Why Lisa Kudrow Says Friends’ Creators “Had No Business” Writing About People of Color

Friends star Lisa Kudrow has opened up about the lack of diversity on the beloved sitcom—and why it had to be that way. Find out the argument she made here.

By Daniel Trainor Aug 11, 2022 10:53 PMTags
Watch: "Friends" Celebrates Lisa Kudrow: E! News Rewind

Lisa Kudrow is standing up for some of her Friends

In recent years, the lack of diversity on Friends—where Kudrow starred alongside Jennifer Aniston, Courteney Cox, Matthew Perry, David Schwimmer and Matt LeBlanc from 1994 to 2004—has been called into question

Created by Marta Kauffman and David Crane, who are both white, Kudrow argued it would have been disingenuous for them to write from a perspective other than their own.

"I feel like it was a show created by two people who went to Brandeis and wrote about their lives after college," the actress told The Daily Beast Aug. 10. "And for shows especially, when it's going to be a comedy that's character-driven, you write what you know. They have no business writing stories about the experiences of being a person of color."

Brandeis is a private university with an emphasis on liberal arts outside Boston.

Kudrow recognized, however, that not enough was being done to mentor creatives of color, adding, "I think at that time, the big problem that I was seeing was, ‘Where's the apprenticeship?'"

You Won't Believe All the Stars That Were Almost Cast on Friends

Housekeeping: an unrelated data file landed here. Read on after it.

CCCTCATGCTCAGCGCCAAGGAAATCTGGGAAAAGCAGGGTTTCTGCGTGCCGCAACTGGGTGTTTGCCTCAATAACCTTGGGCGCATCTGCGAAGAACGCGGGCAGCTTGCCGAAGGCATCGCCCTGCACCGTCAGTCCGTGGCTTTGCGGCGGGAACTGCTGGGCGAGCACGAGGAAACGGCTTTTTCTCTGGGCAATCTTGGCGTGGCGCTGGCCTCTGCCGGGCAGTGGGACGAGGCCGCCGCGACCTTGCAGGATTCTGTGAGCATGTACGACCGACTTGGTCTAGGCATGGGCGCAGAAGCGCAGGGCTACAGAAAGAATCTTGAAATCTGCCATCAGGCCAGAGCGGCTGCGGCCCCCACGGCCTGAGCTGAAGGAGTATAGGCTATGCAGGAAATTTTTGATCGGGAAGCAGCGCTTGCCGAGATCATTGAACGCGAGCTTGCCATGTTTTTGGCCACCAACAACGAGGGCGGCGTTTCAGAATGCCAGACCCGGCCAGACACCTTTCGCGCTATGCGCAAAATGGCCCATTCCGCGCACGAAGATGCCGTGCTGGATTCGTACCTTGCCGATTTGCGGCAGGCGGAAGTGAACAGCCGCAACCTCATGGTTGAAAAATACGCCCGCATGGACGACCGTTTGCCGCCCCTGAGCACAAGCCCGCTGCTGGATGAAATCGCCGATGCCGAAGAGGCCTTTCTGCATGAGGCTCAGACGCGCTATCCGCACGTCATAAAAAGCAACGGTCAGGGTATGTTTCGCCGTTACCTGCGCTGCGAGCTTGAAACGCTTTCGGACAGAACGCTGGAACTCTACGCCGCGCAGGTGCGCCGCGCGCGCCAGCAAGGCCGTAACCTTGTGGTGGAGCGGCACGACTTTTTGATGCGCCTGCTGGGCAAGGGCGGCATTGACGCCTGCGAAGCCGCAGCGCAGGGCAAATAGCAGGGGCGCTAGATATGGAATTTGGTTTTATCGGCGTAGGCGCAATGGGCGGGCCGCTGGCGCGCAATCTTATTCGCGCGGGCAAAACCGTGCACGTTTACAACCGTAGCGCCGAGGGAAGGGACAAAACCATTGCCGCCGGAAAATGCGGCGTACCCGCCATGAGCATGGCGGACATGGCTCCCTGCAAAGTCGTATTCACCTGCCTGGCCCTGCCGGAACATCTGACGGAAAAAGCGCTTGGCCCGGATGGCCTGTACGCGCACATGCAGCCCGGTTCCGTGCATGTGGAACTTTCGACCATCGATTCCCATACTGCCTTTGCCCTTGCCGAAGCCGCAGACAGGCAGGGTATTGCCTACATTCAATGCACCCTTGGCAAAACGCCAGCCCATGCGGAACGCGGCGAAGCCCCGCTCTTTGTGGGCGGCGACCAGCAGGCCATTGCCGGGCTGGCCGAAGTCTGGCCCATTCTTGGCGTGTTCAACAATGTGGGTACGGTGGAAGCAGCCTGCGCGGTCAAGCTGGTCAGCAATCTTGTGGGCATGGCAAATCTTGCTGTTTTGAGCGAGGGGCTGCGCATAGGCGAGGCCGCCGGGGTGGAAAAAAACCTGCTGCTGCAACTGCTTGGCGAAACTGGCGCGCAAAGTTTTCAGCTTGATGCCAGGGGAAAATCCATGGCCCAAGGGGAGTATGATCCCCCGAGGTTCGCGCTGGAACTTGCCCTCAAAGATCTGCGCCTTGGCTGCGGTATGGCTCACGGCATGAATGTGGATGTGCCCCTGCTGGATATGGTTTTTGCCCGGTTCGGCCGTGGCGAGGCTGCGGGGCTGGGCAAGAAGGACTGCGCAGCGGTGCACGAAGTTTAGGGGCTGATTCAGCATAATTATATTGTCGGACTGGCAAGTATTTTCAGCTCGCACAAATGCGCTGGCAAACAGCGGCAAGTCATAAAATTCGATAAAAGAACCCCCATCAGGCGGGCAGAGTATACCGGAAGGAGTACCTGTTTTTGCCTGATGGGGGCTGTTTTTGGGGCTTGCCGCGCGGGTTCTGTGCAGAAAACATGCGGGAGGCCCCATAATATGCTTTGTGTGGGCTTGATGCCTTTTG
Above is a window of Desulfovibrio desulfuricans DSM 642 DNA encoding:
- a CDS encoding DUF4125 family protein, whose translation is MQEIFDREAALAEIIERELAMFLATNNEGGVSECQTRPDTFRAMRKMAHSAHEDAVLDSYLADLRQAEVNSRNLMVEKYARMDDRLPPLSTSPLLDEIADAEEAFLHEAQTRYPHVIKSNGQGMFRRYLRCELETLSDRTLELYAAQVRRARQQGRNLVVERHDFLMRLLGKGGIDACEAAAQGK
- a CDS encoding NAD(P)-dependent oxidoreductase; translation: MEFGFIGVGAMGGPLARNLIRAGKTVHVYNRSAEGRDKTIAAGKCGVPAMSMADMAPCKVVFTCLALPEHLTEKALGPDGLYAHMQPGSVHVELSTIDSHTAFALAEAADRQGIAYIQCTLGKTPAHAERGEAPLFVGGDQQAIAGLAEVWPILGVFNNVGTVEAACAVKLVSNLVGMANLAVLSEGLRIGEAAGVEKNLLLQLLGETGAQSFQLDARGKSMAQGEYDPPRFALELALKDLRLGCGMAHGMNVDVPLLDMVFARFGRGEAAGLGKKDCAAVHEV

In June, Kauffman herself acknowledged that her show failed to meet the standard.

"Admitting and accepting guilt is not easy," she told The Los Angeles Times. "It's painful looking at yourself in the mirror. I'm embarrassed that I didn't know better 25 years ago."

The 65-year-old Kauffman, who also co-created Netflix's Grace and Frankie, said a rise in social and cultural movements allowed her to better understand the error of her ways. 

"It was after what happened to George Floyd that I began to wrestle with my having bought into systemic racism in ways I was never aware of," Kauffman explained. "That was really the moment that I began to examine the ways I had participated. I knew then I needed to course-correct."

David Buchan/Shutterstock

In response, Kauffman made a $4 million donation to Brandeis University's African and African American studies department. As she explained, "I'm finally, literally putting my money where my mouth is."

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